Conservation & Science

A time for hope: First international climate accord reached at COP21

Delegates at the 2015 United Nations Conference on Climate Change, or COP21, have spent the past two weeks negotiating an international agreement to slow the pace of climate change, which threatens the health of the global ocean – and our survival. Now nearly 200 nations have agreed to address the underlying cause:  carbon dioxide emitted by human activities. They have agreed to reduce their production of greenhouse gases over time.

John Kerry: 'A victory for all the planet, and for future generations.'
John Kerry: ‘A victory for all the planet, and for future generations.’

“It’s a victory for all the planet and for future generations,” said U.S. Secretary of State John Kerry. He added that the pact will “prevent the worst, most devastating consequences of climate change from ever happening.”

The ambitious agreement sets a goal of keeping warming below 2 degrees Celsius, with incentives for investment in clean-energy technology and provisions to hold nations accountable for making progress toward greenhouse gas reduction targets.

A voice for the ocean

Initially, the global ocean, much of which lies outside national boundaries, was missing from the core structure of COP21. Thanks to a grassroots movement led by Mission Blue and others, the sea was not voiceless.

For the first time, protection of ocean ecosystems was specifically mentioned in the climate agreement .
For the first time, protection of ocean ecosystems was specifically mentioned in the climate agreement.

The final agreement approved today notes “the importance of ensuring the integrity of all ecosystems, including oceans…when taking action to address climate change.”

States including California, Oregon, Vermont, Washington, Minnesota, New Hampshire, and New York have signed pledges to cut greenhouse gas emissions 80-95% below 1990 levels, share technology and scientific research, expand zero-emission vehicles, improve air quality by reducing short-lived climate pollutants and assess projected impacts of climate change on communities.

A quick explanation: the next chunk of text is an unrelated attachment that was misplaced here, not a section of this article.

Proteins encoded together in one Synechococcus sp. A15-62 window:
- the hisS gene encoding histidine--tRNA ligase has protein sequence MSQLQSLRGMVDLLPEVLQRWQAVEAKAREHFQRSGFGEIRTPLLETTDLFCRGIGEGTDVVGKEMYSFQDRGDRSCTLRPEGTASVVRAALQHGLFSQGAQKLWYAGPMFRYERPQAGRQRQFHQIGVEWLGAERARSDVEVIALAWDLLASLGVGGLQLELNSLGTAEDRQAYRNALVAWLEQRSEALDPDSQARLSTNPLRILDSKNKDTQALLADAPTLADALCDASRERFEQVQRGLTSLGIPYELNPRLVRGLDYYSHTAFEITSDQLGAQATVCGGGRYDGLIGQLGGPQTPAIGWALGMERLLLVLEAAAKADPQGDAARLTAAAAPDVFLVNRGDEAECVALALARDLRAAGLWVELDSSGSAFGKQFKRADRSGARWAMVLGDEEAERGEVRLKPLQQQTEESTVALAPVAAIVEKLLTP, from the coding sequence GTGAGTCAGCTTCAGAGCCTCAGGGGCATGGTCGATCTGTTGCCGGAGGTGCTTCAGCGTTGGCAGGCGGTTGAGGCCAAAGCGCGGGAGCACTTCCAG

Hundreds of U.S. companies have pledged to make new investments that will reduce their greenhouse gas emissions.

In the private sector, 154 companies have signed the White House’s American Business Act on Climate Pledge.  These companies have operations in all 50 states, employ nearly 11 million people, represent more than $4.2 trillion in annual revenue and have a combined market capitalization of over $7 trillion. As part of this initiative, each company expressed support for an ambitious Paris Agreement and announced significant pledges to reduce their emissions, increase low-carbon investments, deploy more clean energy and take other actions to build more sustainable businesses and tackle climate change.

More than 311 colleges and universities representing over 4 million students have made climate action pledges as well.

What can I do?

We can choose low-carbon transportation options.
We can choose low-carbon transportation options.

Taking action to address the causes of climate change brought the world community together in Paris, in ways that hold more promise than resulted from earlier climate negotiations.

As nations, government and businesses resolve to tackle climate change, there are things that each of us can do as well. They may seem like small steps but when embraced by many people, they will make a difference:

  • Choose alternative transportation – any option besides driving alone in a petroleum-powered car. Walk, bike, carpool, take the bus or train. If you do drive, choose a fuel-efficient vehicles such as a hybrid or electric car.
  • Refuse, reduce, recycle – in that order. Buy only what you need, make it last, and use it up before you buy more.
  • Use less fossil fuel energy. There are many ways to save, from choosing energy-efficient appliances to turning off lights and putting on a sweater before you turn up the heat. Ask your power company to source more of your electricity from renewable sources. Consider solar upgrades for your home.
  • Eat less red meat and dairy; raising them produces a whole lot of greenhouse gases. If  animal protein is part of your diet, choose chicken, eggs or seafood. Which seafood items have the lightest climate impact? We should know more in about a year. The Aquarium’s Seafood Watch program is working on a new greenhouse gas standard that will assess the carbon footprint of seafood production. Hungry for seafood now? Oysters, clams and mussels have very low carbon footprints.
  • Get involved. Urge your elected officials to protect marine habitats and wildlife so that the ocean can be more resilient in the face of climate change. Elect leaders who share your values, and make sure your representatives know you support climate action. Get involved locally to create a cleaner, healthier community.

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